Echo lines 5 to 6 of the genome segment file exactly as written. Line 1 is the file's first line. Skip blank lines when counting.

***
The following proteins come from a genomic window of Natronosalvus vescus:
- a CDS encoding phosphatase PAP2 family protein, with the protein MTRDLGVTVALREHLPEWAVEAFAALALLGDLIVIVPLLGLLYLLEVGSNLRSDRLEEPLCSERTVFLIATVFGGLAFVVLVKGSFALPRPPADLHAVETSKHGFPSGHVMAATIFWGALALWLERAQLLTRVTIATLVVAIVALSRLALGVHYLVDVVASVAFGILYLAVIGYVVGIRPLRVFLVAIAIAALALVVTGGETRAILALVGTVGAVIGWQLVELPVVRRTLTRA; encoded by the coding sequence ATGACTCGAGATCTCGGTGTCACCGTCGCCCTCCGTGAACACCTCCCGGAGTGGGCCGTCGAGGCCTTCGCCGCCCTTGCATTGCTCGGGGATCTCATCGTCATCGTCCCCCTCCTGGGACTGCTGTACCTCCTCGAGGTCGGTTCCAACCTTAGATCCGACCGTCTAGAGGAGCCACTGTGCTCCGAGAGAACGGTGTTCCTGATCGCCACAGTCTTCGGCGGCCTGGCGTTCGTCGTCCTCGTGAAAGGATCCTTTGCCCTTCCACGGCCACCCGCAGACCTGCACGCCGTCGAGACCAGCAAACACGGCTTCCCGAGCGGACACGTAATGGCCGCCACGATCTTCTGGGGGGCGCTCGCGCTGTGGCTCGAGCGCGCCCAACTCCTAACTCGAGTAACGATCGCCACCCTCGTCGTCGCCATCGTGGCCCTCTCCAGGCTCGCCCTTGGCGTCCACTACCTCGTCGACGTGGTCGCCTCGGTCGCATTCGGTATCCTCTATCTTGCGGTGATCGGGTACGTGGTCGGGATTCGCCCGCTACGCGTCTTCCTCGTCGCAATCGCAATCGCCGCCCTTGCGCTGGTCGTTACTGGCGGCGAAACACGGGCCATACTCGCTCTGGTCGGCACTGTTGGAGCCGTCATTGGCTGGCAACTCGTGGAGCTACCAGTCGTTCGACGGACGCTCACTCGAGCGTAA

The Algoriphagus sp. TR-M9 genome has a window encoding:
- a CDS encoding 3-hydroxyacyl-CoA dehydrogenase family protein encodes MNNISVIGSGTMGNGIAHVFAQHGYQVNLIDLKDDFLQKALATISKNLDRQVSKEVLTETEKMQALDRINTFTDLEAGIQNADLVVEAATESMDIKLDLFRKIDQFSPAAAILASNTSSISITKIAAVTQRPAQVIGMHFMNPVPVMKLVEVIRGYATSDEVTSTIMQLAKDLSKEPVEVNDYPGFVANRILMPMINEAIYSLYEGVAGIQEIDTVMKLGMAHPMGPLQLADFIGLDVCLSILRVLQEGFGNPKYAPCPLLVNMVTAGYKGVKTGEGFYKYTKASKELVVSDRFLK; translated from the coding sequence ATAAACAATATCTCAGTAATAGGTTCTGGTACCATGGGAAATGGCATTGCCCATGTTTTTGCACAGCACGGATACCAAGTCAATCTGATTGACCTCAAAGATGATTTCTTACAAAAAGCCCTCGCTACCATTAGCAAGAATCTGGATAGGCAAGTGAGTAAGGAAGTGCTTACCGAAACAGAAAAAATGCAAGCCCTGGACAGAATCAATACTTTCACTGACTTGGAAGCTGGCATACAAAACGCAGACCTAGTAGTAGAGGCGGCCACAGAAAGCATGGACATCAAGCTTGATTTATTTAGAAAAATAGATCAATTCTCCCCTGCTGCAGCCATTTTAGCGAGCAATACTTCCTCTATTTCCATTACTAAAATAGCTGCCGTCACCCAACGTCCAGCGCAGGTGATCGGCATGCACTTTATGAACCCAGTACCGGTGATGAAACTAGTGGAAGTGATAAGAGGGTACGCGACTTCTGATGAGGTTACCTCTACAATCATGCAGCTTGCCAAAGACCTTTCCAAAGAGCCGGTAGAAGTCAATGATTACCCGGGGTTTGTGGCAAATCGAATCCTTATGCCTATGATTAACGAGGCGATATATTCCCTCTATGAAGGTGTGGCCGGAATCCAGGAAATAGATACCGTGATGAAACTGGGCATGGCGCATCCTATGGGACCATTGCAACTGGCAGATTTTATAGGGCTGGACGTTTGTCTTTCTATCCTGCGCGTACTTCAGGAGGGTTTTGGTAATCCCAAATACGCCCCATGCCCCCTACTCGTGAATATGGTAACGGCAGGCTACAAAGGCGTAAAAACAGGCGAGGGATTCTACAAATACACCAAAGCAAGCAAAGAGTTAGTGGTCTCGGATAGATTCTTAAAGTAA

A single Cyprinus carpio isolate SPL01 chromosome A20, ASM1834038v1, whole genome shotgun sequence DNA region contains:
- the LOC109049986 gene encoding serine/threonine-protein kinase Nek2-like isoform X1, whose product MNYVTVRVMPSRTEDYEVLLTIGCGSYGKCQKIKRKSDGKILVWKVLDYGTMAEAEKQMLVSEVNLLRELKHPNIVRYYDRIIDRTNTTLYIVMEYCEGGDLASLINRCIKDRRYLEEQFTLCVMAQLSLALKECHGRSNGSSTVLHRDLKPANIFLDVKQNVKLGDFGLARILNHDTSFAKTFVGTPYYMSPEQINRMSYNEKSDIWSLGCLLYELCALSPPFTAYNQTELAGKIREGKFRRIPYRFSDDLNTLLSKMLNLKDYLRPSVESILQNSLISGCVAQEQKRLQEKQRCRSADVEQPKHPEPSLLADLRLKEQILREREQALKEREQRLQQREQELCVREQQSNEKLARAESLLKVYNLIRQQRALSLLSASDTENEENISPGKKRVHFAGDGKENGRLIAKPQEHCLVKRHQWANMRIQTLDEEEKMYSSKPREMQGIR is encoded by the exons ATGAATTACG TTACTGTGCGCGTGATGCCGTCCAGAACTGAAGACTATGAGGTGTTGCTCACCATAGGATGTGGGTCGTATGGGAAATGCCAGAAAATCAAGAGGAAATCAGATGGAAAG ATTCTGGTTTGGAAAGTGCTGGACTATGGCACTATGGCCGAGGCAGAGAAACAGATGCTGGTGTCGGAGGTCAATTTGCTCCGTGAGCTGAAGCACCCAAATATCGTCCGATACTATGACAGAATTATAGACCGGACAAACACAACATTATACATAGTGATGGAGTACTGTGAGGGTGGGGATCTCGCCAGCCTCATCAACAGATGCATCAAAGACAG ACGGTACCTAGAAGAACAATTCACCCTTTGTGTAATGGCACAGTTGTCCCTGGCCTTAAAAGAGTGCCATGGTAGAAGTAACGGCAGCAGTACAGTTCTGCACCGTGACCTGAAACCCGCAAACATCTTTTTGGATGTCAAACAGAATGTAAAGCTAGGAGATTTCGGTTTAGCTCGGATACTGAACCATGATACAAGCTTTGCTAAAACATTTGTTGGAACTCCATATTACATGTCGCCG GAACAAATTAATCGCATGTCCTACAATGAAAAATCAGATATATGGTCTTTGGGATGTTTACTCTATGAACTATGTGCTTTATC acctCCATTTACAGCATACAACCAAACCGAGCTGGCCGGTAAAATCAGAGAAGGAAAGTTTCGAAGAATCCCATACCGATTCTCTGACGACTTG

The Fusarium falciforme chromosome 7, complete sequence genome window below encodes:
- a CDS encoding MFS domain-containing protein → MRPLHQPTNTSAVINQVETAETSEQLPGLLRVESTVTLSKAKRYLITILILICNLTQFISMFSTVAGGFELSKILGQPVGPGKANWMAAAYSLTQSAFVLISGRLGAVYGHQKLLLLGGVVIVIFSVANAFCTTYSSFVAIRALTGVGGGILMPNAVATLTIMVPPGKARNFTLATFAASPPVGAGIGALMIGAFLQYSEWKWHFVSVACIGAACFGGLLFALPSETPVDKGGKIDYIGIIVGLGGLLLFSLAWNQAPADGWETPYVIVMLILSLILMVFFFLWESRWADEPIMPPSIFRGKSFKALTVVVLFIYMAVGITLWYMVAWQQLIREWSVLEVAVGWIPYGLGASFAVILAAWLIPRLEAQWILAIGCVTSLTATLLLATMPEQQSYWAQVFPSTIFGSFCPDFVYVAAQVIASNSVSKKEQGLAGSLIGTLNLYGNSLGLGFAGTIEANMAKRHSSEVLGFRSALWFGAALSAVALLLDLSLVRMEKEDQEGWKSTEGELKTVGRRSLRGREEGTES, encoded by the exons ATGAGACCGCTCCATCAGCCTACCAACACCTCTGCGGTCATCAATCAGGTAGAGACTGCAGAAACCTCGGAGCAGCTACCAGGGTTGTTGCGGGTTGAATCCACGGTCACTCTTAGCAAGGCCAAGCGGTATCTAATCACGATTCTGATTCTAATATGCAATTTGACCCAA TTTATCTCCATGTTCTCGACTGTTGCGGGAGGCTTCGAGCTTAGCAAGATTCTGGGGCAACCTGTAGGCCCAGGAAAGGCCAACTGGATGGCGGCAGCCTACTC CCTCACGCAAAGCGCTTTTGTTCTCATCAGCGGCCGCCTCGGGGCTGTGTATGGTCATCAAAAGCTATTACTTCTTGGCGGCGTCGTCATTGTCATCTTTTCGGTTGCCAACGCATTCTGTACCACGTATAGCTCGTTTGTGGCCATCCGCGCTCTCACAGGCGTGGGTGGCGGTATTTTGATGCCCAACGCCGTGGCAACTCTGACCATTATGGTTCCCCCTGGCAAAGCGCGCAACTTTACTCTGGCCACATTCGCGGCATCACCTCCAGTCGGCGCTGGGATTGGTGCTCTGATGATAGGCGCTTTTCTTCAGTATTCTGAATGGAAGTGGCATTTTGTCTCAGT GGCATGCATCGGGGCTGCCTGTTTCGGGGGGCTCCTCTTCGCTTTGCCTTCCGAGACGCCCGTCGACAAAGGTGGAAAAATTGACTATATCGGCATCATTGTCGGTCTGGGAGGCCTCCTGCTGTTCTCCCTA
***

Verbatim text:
A single Cyprinus carpio isolate SPL01 chromosome A20, ASM1834038v1, whole genome shotgun sequence DNA region contains:
- the LOC109049986 gene encoding serine/threonine-protein kinase Nek2-like isoform X1, whose product MNYVTVRVMPSRTEDYEVLLTIGCGSYGKCQKIKRKSDGKILVWKVLDYGTMAEAEKQMLVSEVNLLRELKHPNIVRYYDRIIDRTNTTLYIVMEYCEGGDLASLINRCIKDRRYLEEQFTLCVMAQLSLALKECHGRSNGSSTVLHRDLKPANIFLDVKQNVKLGDFGLARILNHDTSFAKTFVGTPYYMSPEQINRMSYNEKSDIWSLGCLLYELCALSPPFTAYNQTELAGKIREGKFRRIPYRFSDDLNTLLSKMLNLKDYLRPSVESILQNSLISGCVAQEQKRLQEKQRCRSADVEQPKHPEPSLLADLRLKEQILREREQALKEREQRLQQREQELCVREQQSNEKLARAESLLKVYNLIRQQRALSLLSASDTENEENISPGKKRVHFAGDGKENGRLIAKPQEHCLVKRHQWANMRIQTLDEEEKMYSSKPREMQGIR is encoded by the exons ATGAATTACG TTACTGTGCGCGTGATGCCGTCCAGAACTGAAGACTATGAGGTGTTGCTCACCATAGGATGTGGGTCGTATGGGAAATGCCAGAAAATCAAGAGGAAATCAGATGGAAAG ATTCTGGTTTGGAAAGTGCTGGACTATGGCACTATGGCCGAGGCAGAGAAACAGATGCTGGTGTCGGAGGTCAATTTGCTCCGTGAGCTGAAGCACCCAAATATCGTCCGATACTATGACAGAATTATAGACCGGACAAACACAACATTATACATAGTGATGGAGTACTGTGAGGGTGGGGATCTCGCCAGCCTCATCAACAGATGCATCAAAGACAG ACGGTACCTAGAAGAACAATTCACCCTTTGTGTAATGGCACAGTTGTCCCTGGCCTTAAAAGAGTGCCATGGTAGAAGTAACGGCAGCAGTACAGTTCTGCACCGTGACCTGAAACCCGCAAACATCTTTTTGGATGTCAAACAGAATGTAAAGCTAGGAGATTTCGGTTTAGCTCGGATACTGAACCATGATACAAGCTTTGCTAAAACATTTGTTGGAACTCCATATTACATGTCGCCG GAACAAATTAATCGCATGTCCTACAATGAAAAATCAGATATATGGTCTTTGGGATGTTTACTCTATGAACTATGTGCTTTATC acctCCATTTACAGCATACAACCAAACCGAGCTGGCCGGTAAAATCAGAGAAGGAAAGTTTCGAAGAATCCCATACCGATTCTCTGACGACTTG